With all the negative publicity United Airlines has had lately, I want to share a positive. Yesterday morning, I was flying from Washington Dulles to LAX, with a short time for my connecting flight from LAX to Monterey. We boarded late because one of the runways at LAX was closed for construction and the LAX air traffic controllers were rationing landings. Our pilot explained that to us when we boarded and told us that even though we were not allowed to take off until about 9:50 a.m. (the flight was scheduled to leave the gate at 8:30 a.m.) he was going to go out and hope for a slightly earlier takeoff. We got near the runway and then he announced that we would wait 15 to 20 minutes, the seatbelt light would be turned off, and the flight deck was open for those who wanted to come up. There were about 30 New Zealand boys on the flight from some sports team and I thought there would be a rush to the cockpit. There wasn't. I'm convinced that almost no one listens to announcements any more because so much of it is boilerplate. Somehow I've trained my ear to not listen to boilerplate but to hear the new stuff. I quickly unbuckled my seat belt and headed to the front. I was the first one there. I talked to the pilot and second officer, who were both friendly, and took some pictures. The pilot invited me to sit in his seat and wear his hat. Thus the picture above.
I wanted to make room for other people in line--as it turned out, there was only one--and so after a minute or two, I headed back. I saw almost everyone in first class as I walked back to coach grinning at me and I assumed that they were just enjoying my enjoyment of the opportunity. Wrong. The pilot came on the PA system and announced that his hat was missing. Sheepishly, I walked back and returned it. I'm so used to wearing a Golden State Warriors hat, especially during the playoffs, that I had only minutes earlier taken it off and put it in my backpack. So the hat on my head didn't feel unusual.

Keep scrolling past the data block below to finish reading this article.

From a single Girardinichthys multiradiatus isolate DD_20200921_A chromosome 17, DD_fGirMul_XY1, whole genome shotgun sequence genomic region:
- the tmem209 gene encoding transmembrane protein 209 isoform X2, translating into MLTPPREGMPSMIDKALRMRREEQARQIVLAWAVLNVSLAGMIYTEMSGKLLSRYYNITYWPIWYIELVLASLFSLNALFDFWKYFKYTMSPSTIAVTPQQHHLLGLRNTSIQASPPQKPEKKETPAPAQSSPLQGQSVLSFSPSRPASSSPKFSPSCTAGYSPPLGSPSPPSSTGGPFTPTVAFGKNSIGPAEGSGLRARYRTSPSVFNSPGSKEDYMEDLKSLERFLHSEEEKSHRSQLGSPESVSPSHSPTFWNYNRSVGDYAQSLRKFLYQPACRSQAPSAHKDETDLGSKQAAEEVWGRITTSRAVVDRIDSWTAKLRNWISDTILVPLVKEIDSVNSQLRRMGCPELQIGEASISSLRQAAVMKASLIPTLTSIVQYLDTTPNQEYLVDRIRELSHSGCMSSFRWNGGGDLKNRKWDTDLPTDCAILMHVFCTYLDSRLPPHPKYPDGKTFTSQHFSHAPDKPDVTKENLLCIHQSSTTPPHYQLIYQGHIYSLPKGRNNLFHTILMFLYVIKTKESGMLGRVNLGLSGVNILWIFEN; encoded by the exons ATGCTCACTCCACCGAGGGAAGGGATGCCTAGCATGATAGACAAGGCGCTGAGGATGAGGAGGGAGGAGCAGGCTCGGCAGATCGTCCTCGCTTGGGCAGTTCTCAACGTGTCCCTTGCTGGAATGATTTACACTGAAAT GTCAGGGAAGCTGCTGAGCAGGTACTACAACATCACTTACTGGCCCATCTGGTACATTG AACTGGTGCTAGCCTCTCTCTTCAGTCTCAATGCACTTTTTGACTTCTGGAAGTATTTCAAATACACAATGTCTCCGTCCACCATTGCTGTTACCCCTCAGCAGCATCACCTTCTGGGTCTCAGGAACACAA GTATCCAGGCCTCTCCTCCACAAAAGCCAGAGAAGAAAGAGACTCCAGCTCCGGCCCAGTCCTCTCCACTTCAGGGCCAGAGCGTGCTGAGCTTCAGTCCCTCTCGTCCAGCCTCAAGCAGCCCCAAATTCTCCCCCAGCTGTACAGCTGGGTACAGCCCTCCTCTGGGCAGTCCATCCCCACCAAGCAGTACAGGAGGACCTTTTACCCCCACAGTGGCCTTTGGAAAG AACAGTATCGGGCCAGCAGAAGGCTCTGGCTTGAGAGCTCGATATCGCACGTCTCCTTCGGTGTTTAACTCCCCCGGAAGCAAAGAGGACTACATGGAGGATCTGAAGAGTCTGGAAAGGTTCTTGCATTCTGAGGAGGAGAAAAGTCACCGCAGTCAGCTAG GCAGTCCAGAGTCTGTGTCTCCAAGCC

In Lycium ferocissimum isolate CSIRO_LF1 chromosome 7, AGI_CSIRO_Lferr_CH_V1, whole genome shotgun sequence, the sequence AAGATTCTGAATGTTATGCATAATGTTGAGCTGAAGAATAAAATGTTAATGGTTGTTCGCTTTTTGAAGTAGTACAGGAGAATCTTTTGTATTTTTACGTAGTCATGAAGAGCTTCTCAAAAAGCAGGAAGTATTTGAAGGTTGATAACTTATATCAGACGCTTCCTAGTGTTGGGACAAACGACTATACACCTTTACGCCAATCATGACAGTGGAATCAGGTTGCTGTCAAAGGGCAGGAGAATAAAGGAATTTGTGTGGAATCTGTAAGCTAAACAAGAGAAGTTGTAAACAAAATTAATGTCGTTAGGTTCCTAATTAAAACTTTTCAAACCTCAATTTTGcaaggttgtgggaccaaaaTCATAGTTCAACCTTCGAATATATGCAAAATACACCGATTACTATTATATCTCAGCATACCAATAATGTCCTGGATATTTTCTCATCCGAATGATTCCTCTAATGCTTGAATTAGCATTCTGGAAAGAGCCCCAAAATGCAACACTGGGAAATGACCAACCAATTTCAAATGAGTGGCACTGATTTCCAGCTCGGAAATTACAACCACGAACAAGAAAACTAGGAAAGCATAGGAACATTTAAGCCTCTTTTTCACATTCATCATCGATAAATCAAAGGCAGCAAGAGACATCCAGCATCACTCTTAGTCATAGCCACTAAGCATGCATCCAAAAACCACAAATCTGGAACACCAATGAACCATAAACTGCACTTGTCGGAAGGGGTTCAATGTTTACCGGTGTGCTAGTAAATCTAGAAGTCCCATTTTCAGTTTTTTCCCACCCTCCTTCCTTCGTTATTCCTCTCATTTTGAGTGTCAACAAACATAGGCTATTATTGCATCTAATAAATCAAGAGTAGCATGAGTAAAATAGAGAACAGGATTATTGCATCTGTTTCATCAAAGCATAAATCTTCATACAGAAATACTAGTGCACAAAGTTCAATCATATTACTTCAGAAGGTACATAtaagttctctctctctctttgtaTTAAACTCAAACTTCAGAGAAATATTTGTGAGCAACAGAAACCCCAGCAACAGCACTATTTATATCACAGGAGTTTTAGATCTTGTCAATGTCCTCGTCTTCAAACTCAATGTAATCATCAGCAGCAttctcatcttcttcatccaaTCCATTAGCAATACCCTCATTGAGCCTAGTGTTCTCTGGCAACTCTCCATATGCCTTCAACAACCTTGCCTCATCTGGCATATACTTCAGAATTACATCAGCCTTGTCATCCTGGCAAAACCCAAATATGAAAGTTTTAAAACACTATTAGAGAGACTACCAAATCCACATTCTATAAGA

We landed at LAX at about 11:45 and I got on my phone and found out that my Monterey gate for my flight leaving at 12:20 was 88, and that the gate we were landing at was 70A. That meant a long walk, but I know the airport well and knew I could do it. The problem: another United flight was at our gate. So we didn't get to the gate until about 12:07 p.m. So when I saw this coming, I asked the flight attendant if she could announce that some people have tight connections so if you don't, please stay seated for a few minutes. She said she would and she did. But notice what I said above: few people listen. So, sure enough, as soon as the seat belt light went off, almost everyone in front of me stood, many in the aisle. I politely explained to those ahead of me that my flight was leaving in 10 minutes (it was now about 12:10) and asked if I could get ahead. One guy got defensive but, because I didn't get angry back, cooperated. I got off the flight at 12:12 p.m. and ran through the airport. The gate agent at 88 was waiting for me and I got on at 12:20 p.m. The big burly guy sitting next to me hogged the arm rest but I didn't care. I would be home by 2 p.m. and have the afternoon with my wife.
When we got off the plane, I thanked the flight attendant and pilot for waiting.
HT to my friend Eric Garris for using photoshop to lighten the picture.